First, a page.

Starting a new business is a daunting task and although you have the perfect idea, it pays to study-up on the risks, investor pitching techniques, salesmanship and overall confidence that can turn your perfect idea into a profitable business. Publishers have inundated readers with books promising fail-proof schemes to attract investment and master the venture capital game. But readers should be wise and take every bit of information with a grain of salt and remember that each startup experience is different and will have different results. For a more “on the ground” approach to startup advice, here’s a list of fellow founders at different stages in their startup lives answering the question, “What book should every entrepreneur read and why?”
Running Lean by Ash Maurya
If I could recommend only one book before starting a business, that book would certainly be Running Lean by Ash Maurya. The truth is most startups fail because their beautiful products have no market. This book shows you, with plenty of practical advice and case studies, how not to be one of those.
First Things First by Stephen R. Covey
Besides any technical book relevant for your business, I would strongly recommend reading First Things First by Stephen R. Covey. This book gives simple and actionable tips on prioritizing tasks, maximizing your efficiency and doing away with less relevant tasks.
– Ricardo Reis, ADTZ
The Hard Thing About Hard Things: Building a Business When There Are No Easy Answers by Ben Horowitz
Written by Ben Horowitz (one of the founders of one of the best American funds, the A16Z), this book is a must-read for any entrepreneur, because it shows many grueling moments of the journey and how to behave in each of them the best way possible.
Venture Deals by Brad Feld
So you have figured out your great idea, you know what problem/pain it solves – awesome! Now, how are you going to get your startup funded? If you are looking to fill the role of CEO, start with Brad Feld’s Venture Deals. This book is mandatory to understand basic concepts and rules of engagement before you email your first potential investor.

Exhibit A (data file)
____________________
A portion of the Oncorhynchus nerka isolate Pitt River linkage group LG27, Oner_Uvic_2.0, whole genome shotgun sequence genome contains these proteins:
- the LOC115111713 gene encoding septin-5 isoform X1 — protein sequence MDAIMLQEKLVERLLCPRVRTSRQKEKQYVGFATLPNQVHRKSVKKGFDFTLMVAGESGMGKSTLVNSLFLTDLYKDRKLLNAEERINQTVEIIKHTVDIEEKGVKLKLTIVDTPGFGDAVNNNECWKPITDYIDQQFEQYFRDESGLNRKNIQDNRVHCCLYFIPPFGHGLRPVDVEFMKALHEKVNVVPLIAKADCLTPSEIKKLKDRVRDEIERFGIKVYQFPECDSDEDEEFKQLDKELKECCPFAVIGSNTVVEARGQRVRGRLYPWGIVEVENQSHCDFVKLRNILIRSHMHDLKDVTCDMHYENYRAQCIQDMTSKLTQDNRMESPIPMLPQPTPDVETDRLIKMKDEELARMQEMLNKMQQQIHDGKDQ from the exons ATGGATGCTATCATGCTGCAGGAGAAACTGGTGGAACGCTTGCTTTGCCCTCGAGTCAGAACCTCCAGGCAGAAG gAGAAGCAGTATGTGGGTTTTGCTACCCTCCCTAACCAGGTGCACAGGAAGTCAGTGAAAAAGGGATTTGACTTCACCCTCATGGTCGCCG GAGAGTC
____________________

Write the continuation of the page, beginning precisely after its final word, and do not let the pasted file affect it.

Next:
The Art of War by Sun Tzu
A great book to open your eyes towards the business world would be The Art of War by the Chinese military general Sun Tzu. You need to realize that starting a business is not going to be easy but also that there’s always a way for you to succeed and if you use your brain you will have won even before you have started!
The Fundraising Rules by Mark Peter Davis
I bought this book right after I saw Mark’s presentation about fundraising. Mark knows his stuff; the book is clear, understandable and to the point. It helps you understand how investors think, why they do what they do and, most importantly, what you should do to get an investment. Don’t leave home (to an investor meeting) without reading it!
– Panu Keski-Pukkila, Caktus (The Hug)
Influence: The Psychology of Persuasion by Robert B. Cialdini, PhD
The absolute must-read for entrepreneurs is Influence: The Psychology of Persuasion by Robert B. Cialdini, PhD. It is the ultimate source to understand the most basic question of any businesses: How do people think? There are psychological patterns in our behavior and familiarizing with them means being able to utilize them in business life. Reading it is an eye-opening entrepreneurial experience!
The Lean Startup by Eric Ries
I recommend it to all of my fellow entrepreneurs as it challenges us with a different approach to traditional business teaching. Even if you don’t agree with each part of the book, I am sure you will find some very useful, easy to use, little tricks that will increase efficiency or help you jump to the next level, when you’re stuck with your startup.
– Gabor Kocsis, Business Course Advisor